Beto O’Rourke’s first name is debated nearly everywhere the 2020 Democratic presidential hopeful goes in Iowa. But Rich Salas doesn’t hesitate.
“BET-oh,” the chief diversity officer at Des Moines University says correctly while introducing O’Rourke at a recent gathering of an Asian and Latino political action committee. “What a really great name.”
Salas notes that O’Rourke “speaks really good Spanish, better than I do,” before leading chants of “Viva Beto!”
It’s a rallying cry that may not resonate in Iowa, home to the nation’s first presidential nominating contest, but could pay dividends faster than in previous years thanks to a primary calendar that will see the two states with the largest Hispanic populations go to the polls earlier than usual.
Hispanics make up just 6 percent of the population in Iowa, which holds caucuses Feb. 3, and barely half that percentage in New Hampshire, which goes next. But then comes Nevada, where almost 30 percent of people are Hispanic. And, just 10 days later this cycle, California and Texas — home to 13-plus million eligible Hispanic voters, nearly half of all such voters nationwide, according to the Pew Research Center — vote on “Super Tuesday.”
That means candidates who can win consistent Hispanic support could potentially secure a viable—if narrow— path of survival through the primary’s frantic opening weeks, as the 23-candidate field winnows. A total of 4,051 Democratic delegates are up for grabs. Nearly 500 of those will be in California and 260-plus in Texas. Both allocate delegates proportionately, though, meaning even the winners likely have to share their hauls—and potentially providing more lifelines for any candidate who can mobilize Hispanics even if they don’t finish first.
“I think it’s smart for the candidates to be thinking about how they can become a household name in the Latino community,” said Matt Barreto, co-founder of the Hispanic polling firm Latino Decisions. “It will keep them alive, and it will make them a national contender, even if they don’t do well in Iowa or New Hampshire.”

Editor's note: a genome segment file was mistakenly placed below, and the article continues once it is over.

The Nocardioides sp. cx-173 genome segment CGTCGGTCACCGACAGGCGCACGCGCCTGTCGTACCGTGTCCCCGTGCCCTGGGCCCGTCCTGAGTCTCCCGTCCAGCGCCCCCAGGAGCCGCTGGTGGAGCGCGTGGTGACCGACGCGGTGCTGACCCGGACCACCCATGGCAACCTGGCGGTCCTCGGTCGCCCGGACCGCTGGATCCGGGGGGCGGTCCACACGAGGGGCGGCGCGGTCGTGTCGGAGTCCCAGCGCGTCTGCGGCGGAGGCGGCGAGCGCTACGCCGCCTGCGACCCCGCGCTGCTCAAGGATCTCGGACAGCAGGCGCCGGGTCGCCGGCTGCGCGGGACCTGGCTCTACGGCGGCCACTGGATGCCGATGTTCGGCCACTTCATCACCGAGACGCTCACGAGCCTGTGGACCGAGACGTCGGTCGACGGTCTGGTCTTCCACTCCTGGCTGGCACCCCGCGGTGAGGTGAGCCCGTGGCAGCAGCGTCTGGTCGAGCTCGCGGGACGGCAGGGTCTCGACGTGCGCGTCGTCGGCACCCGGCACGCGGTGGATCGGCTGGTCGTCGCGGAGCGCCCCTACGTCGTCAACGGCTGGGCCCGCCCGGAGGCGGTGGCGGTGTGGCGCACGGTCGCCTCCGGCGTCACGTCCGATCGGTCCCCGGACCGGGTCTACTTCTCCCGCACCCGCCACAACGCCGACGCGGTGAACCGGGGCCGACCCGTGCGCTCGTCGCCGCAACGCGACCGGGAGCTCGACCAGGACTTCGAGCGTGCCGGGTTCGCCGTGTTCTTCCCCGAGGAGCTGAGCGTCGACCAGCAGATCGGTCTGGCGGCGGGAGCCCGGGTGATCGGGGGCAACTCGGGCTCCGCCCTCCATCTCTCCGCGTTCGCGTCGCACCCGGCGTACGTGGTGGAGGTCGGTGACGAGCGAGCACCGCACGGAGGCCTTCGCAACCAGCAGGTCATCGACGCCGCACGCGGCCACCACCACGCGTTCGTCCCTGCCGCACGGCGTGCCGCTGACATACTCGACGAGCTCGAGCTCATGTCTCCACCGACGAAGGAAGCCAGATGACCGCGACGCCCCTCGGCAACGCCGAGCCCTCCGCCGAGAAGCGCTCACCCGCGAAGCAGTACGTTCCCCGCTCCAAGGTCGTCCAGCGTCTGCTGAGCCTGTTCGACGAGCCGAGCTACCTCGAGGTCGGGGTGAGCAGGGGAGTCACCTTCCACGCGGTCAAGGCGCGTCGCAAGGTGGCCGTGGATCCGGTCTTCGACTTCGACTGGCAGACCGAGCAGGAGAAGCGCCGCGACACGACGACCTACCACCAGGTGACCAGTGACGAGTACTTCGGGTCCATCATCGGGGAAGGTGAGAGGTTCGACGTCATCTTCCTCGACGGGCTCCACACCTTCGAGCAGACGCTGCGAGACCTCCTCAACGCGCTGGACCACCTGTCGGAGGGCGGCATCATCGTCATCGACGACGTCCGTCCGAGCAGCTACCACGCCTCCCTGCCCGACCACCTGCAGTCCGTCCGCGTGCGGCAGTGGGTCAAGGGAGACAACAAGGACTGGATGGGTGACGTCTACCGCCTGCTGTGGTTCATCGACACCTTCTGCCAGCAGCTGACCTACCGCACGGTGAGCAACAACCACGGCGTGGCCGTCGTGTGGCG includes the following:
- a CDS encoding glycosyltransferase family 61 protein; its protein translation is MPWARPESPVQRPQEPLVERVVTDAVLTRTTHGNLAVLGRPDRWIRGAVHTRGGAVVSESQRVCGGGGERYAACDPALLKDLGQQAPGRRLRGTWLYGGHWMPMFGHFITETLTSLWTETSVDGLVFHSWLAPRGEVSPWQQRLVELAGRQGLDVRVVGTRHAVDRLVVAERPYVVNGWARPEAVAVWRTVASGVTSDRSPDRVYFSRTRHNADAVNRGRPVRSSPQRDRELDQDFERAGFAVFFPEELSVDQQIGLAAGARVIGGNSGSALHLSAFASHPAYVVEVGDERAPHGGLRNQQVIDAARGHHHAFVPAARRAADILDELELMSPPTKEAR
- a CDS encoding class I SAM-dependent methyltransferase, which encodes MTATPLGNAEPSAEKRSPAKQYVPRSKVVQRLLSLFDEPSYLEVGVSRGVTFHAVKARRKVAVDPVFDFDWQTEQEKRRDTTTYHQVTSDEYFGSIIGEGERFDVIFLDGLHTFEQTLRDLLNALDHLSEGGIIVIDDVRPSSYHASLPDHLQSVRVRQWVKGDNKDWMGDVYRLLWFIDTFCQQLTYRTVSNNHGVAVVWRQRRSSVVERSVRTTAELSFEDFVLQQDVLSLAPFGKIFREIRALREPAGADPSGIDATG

It’s a risky strategy since that means betting on an electorate that’s disproportionately young and plagued by low voter turnout—and may still mostly be going to the polls late enough that campaigns working hard to woo it may not last that long. New Mexico Gov. Bill Richardson, who was the lone Hispanic in the 2008 presidential race, made a strong showing in Nevada essential to his bid, only to drop out before he got there—following fourth-place finishes in Iowa and New Hampshire.
U.S. Census survey data shows that general election Hispanic turnout in 2018 climbed 13-plus percentage points from the last midterms in 2014, to 40.4 percent, but still trailed whites, who reported voting at 55 percent rates, and blacks, who reported voting at 51.1 percent. Still, Barreto noted that the overall number of Hispanics who reported voting has risen in recent cycles and that the turnout percentage has been hurt because so many Hispanics are turning 18 and young people of all backgrounds are less likely to vote.
Hispanics, meanwhile, will outpace African-Americans to become the electorate’s largest nationwide racial minority group for the first time on Election Day 2020—accounting for more than 13 percent of eligible voters, according to Pew projections. Not all Hispanics are Democrats, but about two-thirds reported voting for the party during last fall’s midterms, according to AP VoteCast, a survey of the 2018 national electorate.
“Over the years, there haven’t been that many Latino presidential candidates,” Julian Castro, former San Antonio mayor and Obama administration housing chief and 2020’s only Hispanic presidential candidate, said in a phone interview. “So, there’s still this sense of barriers being broken.”